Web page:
Green Almond Stew, or Khorest-eh Chagaleh Badam, is a Persian specialty made with beef, parsley and mint.
By Laura Bashar
It is mid-spring and we are in the peak of green almond season here in California. This is the unriped almond and the whole pod is edible. Never tried a green almond, let alone heard of one? Well you are missing out! It’s crunchy and tangy inside and Persians love to eat them with a bit salt sprinkled over it. But you can also cook with green almonds, too.
But first, for you new-comers, a quick lesson on the green almond. If you slice one in half you can see clearly the almond nut center that is not yet developed. It is soft and watery. The clear gel between the immature nut and the fuzzy exterior is sour and full of flavor. This is the original high-fiber, protein-packed snack!
A Persian specialty is Green Almond Stew, or Khorest-eh Chagaleh Badam, and it is made with beef, parsley and mint. I throw in spinach for more added nutrition. During the cooking process the inner almond nut can turn bitter, so it is typically removed for this recipe. BUT, don’t discard it. It is still edible and can be munched on while you cook away… to give you energy, right?!
The base of this stew is pretty much the base of another Persian stew, khoresht-eh karafs. Except instead of celery, you use the green almonds. But many Persians combine the two stews, serving the herb base with both celery AND green almonds. So knock yourself out deciding which version you want to try first.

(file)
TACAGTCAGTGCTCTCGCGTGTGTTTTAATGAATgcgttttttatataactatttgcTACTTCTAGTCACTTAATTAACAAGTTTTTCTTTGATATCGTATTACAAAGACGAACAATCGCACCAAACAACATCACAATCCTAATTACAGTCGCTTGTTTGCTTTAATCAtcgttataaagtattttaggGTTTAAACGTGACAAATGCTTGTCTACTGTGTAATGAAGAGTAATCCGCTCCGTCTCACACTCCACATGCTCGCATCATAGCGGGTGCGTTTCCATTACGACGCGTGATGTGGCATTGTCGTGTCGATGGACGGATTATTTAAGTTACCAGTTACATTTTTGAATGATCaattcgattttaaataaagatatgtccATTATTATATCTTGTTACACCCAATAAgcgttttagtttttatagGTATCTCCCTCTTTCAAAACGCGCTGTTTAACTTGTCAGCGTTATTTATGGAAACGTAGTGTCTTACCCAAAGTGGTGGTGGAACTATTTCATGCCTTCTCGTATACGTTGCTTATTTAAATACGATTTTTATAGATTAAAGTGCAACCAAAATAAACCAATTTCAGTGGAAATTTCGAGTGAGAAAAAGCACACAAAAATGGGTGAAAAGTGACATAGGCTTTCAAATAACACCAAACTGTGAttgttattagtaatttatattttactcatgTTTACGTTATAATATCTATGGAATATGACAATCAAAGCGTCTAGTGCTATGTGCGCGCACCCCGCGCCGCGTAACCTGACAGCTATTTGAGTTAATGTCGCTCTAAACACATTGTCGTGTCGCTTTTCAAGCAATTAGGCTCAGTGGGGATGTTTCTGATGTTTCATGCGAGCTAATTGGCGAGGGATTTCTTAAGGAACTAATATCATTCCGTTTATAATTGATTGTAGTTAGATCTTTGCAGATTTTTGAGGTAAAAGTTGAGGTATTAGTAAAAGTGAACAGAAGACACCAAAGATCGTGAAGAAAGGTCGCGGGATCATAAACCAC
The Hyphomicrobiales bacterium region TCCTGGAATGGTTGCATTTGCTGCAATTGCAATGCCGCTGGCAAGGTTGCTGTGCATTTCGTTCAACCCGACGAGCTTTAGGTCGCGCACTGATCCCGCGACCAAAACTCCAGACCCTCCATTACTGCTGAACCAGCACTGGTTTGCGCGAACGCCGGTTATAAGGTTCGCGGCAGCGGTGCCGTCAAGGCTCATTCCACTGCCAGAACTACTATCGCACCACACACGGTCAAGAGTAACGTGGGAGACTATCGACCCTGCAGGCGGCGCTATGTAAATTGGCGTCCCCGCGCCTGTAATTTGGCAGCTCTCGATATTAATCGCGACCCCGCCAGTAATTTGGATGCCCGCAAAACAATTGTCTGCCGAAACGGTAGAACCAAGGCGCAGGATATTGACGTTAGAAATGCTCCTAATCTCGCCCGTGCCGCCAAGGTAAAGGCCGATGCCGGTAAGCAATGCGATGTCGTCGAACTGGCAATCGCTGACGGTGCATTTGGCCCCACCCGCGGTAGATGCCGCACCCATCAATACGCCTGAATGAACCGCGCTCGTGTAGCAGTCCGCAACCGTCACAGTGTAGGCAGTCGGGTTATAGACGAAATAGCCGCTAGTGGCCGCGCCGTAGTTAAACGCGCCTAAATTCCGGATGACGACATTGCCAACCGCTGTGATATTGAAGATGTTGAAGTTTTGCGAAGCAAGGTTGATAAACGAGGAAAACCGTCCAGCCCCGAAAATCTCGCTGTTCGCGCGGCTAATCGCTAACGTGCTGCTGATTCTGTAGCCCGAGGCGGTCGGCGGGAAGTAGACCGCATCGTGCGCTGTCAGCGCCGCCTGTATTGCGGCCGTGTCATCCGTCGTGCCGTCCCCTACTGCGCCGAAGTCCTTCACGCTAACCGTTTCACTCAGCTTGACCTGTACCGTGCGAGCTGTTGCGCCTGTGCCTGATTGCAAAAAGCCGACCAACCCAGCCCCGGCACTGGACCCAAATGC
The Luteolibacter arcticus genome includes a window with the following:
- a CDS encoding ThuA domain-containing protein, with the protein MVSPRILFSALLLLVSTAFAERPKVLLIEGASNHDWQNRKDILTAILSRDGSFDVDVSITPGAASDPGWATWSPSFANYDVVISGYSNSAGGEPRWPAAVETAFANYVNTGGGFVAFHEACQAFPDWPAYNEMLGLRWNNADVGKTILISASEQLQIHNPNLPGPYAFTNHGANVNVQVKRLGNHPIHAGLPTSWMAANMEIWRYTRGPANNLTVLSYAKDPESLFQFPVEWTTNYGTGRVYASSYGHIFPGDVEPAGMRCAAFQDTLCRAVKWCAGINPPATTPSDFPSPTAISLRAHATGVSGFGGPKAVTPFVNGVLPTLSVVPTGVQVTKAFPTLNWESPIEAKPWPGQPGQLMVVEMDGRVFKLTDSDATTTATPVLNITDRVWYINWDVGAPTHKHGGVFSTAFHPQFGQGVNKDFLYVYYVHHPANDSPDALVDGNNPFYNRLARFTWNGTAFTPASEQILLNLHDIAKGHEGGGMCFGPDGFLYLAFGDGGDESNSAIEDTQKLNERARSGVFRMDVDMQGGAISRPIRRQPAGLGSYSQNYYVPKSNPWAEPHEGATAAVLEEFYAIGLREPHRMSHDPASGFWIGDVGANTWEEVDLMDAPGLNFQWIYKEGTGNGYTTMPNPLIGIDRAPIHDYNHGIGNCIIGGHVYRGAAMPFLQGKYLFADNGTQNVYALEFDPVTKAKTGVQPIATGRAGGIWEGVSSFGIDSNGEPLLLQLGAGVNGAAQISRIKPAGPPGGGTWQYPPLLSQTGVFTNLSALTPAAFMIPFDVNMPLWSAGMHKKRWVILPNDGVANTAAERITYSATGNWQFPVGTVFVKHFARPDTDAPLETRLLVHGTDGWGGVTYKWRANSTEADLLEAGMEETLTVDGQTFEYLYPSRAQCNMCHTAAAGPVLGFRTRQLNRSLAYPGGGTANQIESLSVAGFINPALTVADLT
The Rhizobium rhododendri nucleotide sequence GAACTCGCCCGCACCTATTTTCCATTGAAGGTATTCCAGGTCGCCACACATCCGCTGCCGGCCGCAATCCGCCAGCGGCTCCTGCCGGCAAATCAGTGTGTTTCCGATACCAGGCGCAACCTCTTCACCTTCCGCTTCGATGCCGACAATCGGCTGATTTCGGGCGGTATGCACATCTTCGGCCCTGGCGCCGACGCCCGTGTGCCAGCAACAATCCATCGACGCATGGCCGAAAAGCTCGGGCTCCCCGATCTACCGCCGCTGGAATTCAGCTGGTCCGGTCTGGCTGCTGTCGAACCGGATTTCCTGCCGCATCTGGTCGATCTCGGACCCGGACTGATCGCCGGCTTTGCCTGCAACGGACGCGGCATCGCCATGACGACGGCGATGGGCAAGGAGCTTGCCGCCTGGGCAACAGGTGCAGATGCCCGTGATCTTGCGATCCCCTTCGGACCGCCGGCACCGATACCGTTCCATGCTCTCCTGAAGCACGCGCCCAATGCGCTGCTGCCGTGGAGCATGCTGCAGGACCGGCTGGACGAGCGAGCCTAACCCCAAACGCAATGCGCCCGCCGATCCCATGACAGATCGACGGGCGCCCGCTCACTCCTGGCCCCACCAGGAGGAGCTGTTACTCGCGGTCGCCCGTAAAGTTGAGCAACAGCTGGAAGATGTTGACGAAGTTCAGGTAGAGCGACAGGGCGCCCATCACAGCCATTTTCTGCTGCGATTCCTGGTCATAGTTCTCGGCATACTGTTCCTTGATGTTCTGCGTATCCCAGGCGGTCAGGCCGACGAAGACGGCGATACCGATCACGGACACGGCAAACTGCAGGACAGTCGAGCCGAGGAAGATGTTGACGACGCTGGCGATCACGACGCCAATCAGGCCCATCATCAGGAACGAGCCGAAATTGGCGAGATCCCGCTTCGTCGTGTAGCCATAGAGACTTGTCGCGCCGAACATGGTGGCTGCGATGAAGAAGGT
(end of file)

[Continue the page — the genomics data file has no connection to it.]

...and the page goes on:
And like all Persian stews, it is served on a bed of fluffy basmati rice.
Green almonds are not available everywhere and it has a short season of availability, so consider yourself lucky if you come across some. And be a little adventurous in your culinary journeys and try something new and unfamiliar!Print
Laura Bashar is a recipe developer, graphic designer, photographer, food writer, wife & mom of three. After hearing fellow moms complain about how hard it is to cook every night, Laura started her own cooking blog, Family Spice, to bring families back at the dinner table. Laura is half-Persian and jokes about being married to a full-bred, and frequently features many recipes from Iran and the Middle-East on her blog.